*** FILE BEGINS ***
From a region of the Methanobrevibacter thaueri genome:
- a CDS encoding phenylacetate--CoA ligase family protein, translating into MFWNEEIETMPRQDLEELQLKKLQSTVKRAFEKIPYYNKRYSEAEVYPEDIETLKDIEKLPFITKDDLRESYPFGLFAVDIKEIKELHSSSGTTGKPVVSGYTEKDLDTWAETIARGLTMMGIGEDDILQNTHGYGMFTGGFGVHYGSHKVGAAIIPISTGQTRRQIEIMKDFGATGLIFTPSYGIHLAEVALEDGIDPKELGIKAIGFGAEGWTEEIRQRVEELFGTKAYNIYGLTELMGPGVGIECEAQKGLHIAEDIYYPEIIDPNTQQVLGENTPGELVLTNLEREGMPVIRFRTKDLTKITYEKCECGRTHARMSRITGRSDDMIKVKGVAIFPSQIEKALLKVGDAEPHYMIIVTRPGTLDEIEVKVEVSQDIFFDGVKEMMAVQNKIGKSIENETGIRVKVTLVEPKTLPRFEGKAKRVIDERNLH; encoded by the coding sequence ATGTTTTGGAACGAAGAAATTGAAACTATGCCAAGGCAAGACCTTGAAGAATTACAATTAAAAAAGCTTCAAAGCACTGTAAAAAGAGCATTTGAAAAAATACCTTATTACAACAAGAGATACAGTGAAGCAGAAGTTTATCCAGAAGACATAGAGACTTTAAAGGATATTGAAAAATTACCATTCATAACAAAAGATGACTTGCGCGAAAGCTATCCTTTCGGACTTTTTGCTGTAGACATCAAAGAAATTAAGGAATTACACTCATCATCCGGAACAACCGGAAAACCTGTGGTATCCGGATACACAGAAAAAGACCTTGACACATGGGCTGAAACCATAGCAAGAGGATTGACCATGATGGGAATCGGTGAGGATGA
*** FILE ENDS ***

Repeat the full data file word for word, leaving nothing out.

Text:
From a region of the Methanobrevibacter thaueri genome:
- a CDS encoding phenylacetate--CoA ligase family protein, translating into MFWNEEIETMPRQDLEELQLKKLQSTVKRAFEKIPYYNKRYSEAEVYPEDIETLKDIEKLPFITKDDLRESYPFGLFAVDIKEIKELHSSSGTTGKPVVSGYTEKDLDTWAETIARGLTMMGIGEDDILQNTHGYGMFTGGFGVHYGSHKVGAAIIPISTGQTRRQIEIMKDFGATGLIFTPSYGIHLAEVALEDGIDPKELGIKAIGFGAEGWTEEIRQRVEELFGTKAYNIYGLTELMGPGVGIECEAQKGLHIAEDIYYPEIIDPNTQQVLGENTPGELVLTNLEREGMPVIRFRTKDLTKITYEKCECGRTHARMSRITGRSDDMIKVKGVAIFPSQIEKALLKVGDAEPHYMIIVTRPGTLDEIEVKVEVSQDIFFDGVKEMMAVQNKIGKSIENETGIRVKVTLVEPKTLPRFEGKAKRVIDERNLH; encoded by the coding sequence ATGTTTTGGAACGAAGAAATTGAAACTATGCCAAGGCAAGACCTTGAAGAATTACAATTAAAAAAGCTTCAAAGCACTGTAAAAAGAGCATTTGAAAAAATACCTTATTACAACAAGAGATACAGTGAAGCAGAAGTTTATCCAGAAGACATAGAGACTTTAAAGGATATTGAAAAATTACCATTCATAACAAAAGATGACTTGCGCGAAAGCTATCCTTTCGGACTTTTTGCTGTAGACATCAAAGAAATTAAGGAATTACACTCATCATCCGGAACAACCGGAAAACCTGTGGTATCCGGATACACAGAAAAAGACCTTGACACATGGGCTGAAACCATAGCAAGAGGATTGACCATGATGGGAATCGGTGAGGATGA